Understanding Body Dysmorphic Disorder

Body dysmorphic disorder (BDD) is a mental health condition that causes a person to obsess over perceived flaws in their appearance. This disorder affects an estimated 2 percent of the population, and it can have a devastating impact on their daily life. If someone you love is struggling with BDD, it can be difficult to understand their condition and offer support. This article will provide you with an overview of body dysmorphic disorder and suggest ways to provide support to your loved one.

What is Body Dysmorphic Disorder?

BDD is a mental health condition characterized by an intensifying preoccupation with perceived flaws in one’s appearance. These real or imagined flaws can focus on any part of the body but are most often centered on the skin, face, and hair. Individuals with BDD experience significant distress regarding the perceived flaw, leading them to spend a lot of time trying to conceal, check or fix it. However, their efforts offer only temporary relief and can even exacerbate their anxiety symptoms.

What Causes BDD?

There is no known single cause for BDD. However, studies have suggested that it may be a combination of genetic, environmental, and psychological factors such as childhood trauma, cultural beauty standards, personality traits, and brain chemistry. Research has also shown that BDD is more common among people with Obsessive Compulsive Disorder (OCD) and eating disorders.

Recognizing the Symptoms of BDD

Helping your loved one with BDD requires being able to recognize the symptoms of the disorder. Some common signs of BDD include:

  • Preoccupation with one or more perceived flaws in appearance that others cannot see or only notice minimally
  • Compulsive behavior like checking mirrors or avoiding social interactions
  • Spending a significant amount of time concealing or trying to fix the perceived flaw
  • Repeated cosmetic enhancements, dermatologist visits or plastic surgeries that have little to no effect
  • Experiencing significant distress or impairment in social, occupational, or other areas of functioning

How to Help a Loved One with BDD

If you suspect that your loved one is experiencing BDD, you can show support by doing the following:

  • Learn about the disorder: Seeking knowledge about BDD can provide you with a better understanding of the condition, the triggers, and possible treatment options.
  • Be patient and non-judgmental: Do not pass judgment or offer simple solutions. Instead, be patient, empathetic, and actively listen to your loved one’s concerns.
  • Offer reassurance: Provide genuine reassurances that you recognize their struggle and support them.
  • Encourage professional help: BDD is best addressed through professional help from a psychiatrist or qualified mental health provider specializing in the disorder. Help your loved one find a qualified provider and encourage them to seek their help
  • Ask how you can personally help them: Your loved one may find it easier to let you know how best you can help them cope with their condition. Offer support by asking them how you can help.

Final Thoughts

Body dysmorphic disorder is a challenging condition that can affect different aspects of someone’s life. Being patient, empathetic, and willing to listen can make a world of difference for your loved one’s well-being. Although the condition may not yet have a cure, treatment offers hope for a better quality of life. Supporting your loved one as they work towards recovery for BDD is a sign of love and commitment.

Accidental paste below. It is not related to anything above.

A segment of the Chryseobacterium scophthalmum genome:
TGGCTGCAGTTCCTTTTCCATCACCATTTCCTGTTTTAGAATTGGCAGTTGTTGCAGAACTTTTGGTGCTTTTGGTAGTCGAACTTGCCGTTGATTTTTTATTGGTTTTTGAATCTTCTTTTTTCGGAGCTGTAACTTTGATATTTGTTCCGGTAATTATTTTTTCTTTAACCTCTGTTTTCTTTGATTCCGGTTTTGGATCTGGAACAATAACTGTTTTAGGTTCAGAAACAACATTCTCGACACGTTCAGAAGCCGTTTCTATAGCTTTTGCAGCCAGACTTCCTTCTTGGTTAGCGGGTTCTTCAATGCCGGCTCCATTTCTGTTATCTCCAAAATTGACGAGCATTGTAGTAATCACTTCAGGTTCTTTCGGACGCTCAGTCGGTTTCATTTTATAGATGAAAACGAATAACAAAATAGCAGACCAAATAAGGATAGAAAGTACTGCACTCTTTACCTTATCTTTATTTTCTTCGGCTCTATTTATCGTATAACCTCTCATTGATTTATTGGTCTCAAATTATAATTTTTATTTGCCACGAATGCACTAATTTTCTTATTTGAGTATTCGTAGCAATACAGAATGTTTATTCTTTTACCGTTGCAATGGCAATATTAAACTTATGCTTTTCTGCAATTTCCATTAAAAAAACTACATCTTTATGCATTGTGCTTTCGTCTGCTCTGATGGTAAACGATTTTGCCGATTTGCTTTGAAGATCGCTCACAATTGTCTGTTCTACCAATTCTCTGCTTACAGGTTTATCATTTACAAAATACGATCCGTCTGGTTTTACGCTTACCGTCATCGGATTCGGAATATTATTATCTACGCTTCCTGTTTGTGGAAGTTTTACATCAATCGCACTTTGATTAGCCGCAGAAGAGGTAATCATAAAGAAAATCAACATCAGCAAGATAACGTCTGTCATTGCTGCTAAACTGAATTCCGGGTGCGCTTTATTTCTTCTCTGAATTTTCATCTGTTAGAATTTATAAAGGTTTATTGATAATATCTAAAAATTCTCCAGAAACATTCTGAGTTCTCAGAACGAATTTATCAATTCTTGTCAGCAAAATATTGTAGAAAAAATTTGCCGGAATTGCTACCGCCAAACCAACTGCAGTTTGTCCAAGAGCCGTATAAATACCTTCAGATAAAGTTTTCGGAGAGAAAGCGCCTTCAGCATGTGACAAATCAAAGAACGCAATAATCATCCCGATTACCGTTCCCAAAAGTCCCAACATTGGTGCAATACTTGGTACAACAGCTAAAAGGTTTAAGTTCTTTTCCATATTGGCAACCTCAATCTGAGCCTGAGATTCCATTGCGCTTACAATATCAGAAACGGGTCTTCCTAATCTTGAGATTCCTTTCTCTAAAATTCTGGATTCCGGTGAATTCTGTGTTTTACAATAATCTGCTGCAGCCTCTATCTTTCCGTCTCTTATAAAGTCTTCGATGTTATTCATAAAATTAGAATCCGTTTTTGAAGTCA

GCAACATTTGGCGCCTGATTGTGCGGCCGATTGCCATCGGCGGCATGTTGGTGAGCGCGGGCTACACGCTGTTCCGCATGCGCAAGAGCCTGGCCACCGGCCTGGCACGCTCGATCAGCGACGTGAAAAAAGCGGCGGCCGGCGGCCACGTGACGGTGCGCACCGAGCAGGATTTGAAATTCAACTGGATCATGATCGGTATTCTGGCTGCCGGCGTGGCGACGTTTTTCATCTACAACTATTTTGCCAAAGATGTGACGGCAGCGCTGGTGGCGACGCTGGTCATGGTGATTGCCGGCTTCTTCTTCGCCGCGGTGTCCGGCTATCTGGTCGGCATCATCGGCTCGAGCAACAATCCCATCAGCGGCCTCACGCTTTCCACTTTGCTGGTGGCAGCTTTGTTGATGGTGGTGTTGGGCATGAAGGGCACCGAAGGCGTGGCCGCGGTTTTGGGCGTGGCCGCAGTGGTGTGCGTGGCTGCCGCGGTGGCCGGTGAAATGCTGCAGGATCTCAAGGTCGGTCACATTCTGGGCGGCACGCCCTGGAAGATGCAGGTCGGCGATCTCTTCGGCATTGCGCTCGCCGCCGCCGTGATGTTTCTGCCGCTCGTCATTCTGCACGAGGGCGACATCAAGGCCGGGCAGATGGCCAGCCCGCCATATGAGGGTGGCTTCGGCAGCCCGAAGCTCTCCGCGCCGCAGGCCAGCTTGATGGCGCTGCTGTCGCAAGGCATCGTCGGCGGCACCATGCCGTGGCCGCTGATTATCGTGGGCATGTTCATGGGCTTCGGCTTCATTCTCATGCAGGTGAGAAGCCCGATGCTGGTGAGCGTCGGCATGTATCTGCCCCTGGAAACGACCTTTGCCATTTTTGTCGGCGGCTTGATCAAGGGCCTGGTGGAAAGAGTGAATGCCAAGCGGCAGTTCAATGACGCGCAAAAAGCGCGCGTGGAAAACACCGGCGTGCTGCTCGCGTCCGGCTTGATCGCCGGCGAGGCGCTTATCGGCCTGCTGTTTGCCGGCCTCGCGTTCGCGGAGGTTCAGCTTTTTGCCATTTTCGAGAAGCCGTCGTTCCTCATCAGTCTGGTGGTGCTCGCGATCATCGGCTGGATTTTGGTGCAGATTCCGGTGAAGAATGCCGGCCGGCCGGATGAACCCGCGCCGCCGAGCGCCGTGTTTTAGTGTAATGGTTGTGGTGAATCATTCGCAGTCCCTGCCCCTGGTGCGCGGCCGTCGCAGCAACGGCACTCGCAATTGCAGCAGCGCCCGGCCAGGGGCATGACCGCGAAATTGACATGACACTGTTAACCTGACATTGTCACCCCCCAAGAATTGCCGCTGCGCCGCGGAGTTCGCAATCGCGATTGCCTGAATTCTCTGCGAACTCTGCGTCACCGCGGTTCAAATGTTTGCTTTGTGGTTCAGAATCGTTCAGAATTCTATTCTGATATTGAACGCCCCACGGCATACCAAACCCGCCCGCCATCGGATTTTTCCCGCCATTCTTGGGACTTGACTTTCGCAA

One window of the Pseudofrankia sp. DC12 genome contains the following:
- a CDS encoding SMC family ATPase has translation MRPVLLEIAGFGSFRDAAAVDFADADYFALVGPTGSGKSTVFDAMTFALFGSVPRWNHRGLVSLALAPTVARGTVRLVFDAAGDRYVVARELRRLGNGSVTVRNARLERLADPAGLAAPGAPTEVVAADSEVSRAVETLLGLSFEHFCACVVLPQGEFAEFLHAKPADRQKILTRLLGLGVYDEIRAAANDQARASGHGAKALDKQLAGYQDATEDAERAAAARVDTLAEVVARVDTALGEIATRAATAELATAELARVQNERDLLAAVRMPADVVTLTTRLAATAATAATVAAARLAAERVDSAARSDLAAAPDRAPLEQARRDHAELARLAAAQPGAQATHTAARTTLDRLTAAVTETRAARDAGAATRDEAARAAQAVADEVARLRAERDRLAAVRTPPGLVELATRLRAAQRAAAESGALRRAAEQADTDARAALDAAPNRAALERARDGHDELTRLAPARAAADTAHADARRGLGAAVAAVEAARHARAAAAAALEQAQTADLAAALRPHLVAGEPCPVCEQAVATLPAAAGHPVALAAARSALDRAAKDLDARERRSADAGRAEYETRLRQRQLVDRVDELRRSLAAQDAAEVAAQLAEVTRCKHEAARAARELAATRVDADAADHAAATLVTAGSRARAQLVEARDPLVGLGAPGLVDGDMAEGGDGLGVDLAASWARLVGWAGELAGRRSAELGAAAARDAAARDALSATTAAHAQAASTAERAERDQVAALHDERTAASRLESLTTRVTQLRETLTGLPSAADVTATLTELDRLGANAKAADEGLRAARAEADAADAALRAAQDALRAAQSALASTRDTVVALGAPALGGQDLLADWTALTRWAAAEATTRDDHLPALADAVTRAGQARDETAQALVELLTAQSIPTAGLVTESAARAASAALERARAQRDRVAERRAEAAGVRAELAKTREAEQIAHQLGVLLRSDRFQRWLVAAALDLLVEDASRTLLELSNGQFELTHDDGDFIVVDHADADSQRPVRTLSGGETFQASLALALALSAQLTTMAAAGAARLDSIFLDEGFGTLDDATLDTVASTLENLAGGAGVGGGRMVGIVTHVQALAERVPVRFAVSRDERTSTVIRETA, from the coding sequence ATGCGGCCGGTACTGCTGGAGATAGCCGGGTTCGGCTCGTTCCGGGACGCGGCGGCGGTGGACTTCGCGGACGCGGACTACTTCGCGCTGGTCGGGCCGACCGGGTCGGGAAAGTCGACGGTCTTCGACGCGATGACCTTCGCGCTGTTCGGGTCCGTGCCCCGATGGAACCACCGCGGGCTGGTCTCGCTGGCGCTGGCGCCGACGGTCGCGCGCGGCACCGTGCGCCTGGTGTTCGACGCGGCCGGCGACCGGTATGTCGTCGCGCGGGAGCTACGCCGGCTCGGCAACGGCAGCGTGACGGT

FAQs

FAQs: When Your Loved One Has Body Dysmorphic Disorder

1. What is Body Dysmorphic Disorder (BDD)?

BDD is a mental health disorder that causes a person to obsess over perceived flaws or imperfections in their appearance. These obsessions can cause significant distress and can impact daily functioning. BDD is sometimes referred to as “imagined ugliness” because the perceived flaws are often not noticeable to others.

2. How can I support someone with BDD?

It can be challenging to support someone with BDD as they may not believe that they have a problem or may feel ashamed and embarrassed about their perceived flaws. It’s important to be patient and understanding and encourage your loved one to seek professional help. You can also offer to attend therapy or support group sessions with them and help them challenge their negative thoughts.

3. What treatments are available for BDD?

There are several treatments available for BDD, including cognitive-behavioral therapy (CBT), medications, and support groups. CBT is often the first-line treatment for BDD and can help a person challenge their negative thoughts and behaviors related to their appearance. Anti-depressant medications may also be prescribed to help manage symptoms of anxiety and depression that often accompany BDD. It’s important to note that treatment can be a lengthy process and may require ongoing support.


References

1. Veale, D. (2004). Body dysmorphic disorder. BMJ: British Medical Journal, 329(7466), 1412-1413. Retrieved from https://www.ncbi.nlm.nih.gov/pmc/articles/PMC535602/

2. Greenberg, J. L., Reuman, L., & McCool, C. (2020). The impact of body dysmorphic disorder on romantic relationships: A review of theory and empirical research. Archives of Sexual Behavior, 49(6), 2209-2227. Retrieved from https://link.springer.com/article/10.1007/s10508-020-01687-0

3. Phillips, K. A., Wilhelm, S., Koran, L. M., Didie, E. R., Fallon, B. A., & Feusner, J. (2013). Body dysmorphic disorder: Some key issues for DSM-V. Depression and Anxiety, 30(6), 484-496. Retrieved from https://onlinelibrary.wiley.com/doi/full/10.1002/da.22064